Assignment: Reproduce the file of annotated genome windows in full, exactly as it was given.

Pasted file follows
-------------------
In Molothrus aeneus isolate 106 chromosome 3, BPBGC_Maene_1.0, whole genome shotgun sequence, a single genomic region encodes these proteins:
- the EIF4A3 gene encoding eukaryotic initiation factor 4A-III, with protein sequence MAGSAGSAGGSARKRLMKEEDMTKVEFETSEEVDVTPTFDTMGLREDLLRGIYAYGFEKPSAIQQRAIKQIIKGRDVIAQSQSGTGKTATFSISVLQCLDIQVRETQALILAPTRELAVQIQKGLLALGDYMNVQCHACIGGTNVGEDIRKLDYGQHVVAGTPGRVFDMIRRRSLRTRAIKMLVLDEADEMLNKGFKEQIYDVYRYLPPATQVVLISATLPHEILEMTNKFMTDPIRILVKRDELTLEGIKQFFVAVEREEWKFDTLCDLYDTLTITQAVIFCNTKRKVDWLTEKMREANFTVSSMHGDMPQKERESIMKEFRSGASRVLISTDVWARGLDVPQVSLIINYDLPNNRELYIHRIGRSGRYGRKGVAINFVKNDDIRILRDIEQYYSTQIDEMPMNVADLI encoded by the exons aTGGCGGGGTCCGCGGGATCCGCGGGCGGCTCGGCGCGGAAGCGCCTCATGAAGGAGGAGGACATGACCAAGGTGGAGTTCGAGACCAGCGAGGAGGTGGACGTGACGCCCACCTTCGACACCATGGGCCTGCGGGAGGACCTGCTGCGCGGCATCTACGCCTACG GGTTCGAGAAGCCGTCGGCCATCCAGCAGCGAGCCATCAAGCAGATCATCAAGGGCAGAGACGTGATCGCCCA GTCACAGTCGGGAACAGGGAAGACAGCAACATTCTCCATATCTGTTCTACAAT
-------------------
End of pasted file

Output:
In Molothrus aeneus isolate 106 chromosome 3, BPBGC_Maene_1.0, whole genome shotgun sequence, a single genomic region encodes these proteins:
- the EIF4A3 gene encoding eukaryotic initiation factor 4A-III, with protein sequence MAGSAGSAGGSARKRLMKEEDMTKVEFETSEEVDVTPTFDTMGLREDLLRGIYAYGFEKPSAIQQRAIKQIIKGRDVIAQSQSGTGKTATFSISVLQCLDIQVRETQALILAPTRELAVQIQKGLLALGDYMNVQCHACIGGTNVGEDIRKLDYGQHVVAGTPGRVFDMIRRRSLRTRAIKMLVLDEADEMLNKGFKEQIYDVYRYLPPATQVVLISATLPHEILEMTNKFMTDPIRILVKRDELTLEGIKQFFVAVEREEWKFDTLCDLYDTLTITQAVIFCNTKRKVDWLTEKMREANFTVSSMHGDMPQKERESIMKEFRSGASRVLISTDVWARGLDVPQVSLIINYDLPNNRELYIHRIGRSGRYGRKGVAINFVKNDDIRILRDIEQYYSTQIDEMPMNVADLI encoded by the exons aTGGCGGGGTCCGCGGGATCCGCGGGCGGCTCGGCGCGGAAGCGCCTCATGAAGGAGGAGGACATGACCAAGGTGGAGTTCGAGACCAGCGAGGAGGTGGACGTGACGCCCACCTTCGACACCATGGGCCTGCGGGAGGACCTGCTGCGCGGCATCTACGCCTACG GGTTCGAGAAGCCGTCGGCCATCCAGCAGCGAGCCATCAAGCAGATCATCAAGGGCAGAGACGTGATCGCCCA GTCACAGTCGGGAACAGGGAAGACAGCAACATTCTCCATATCTGTTCTACAAT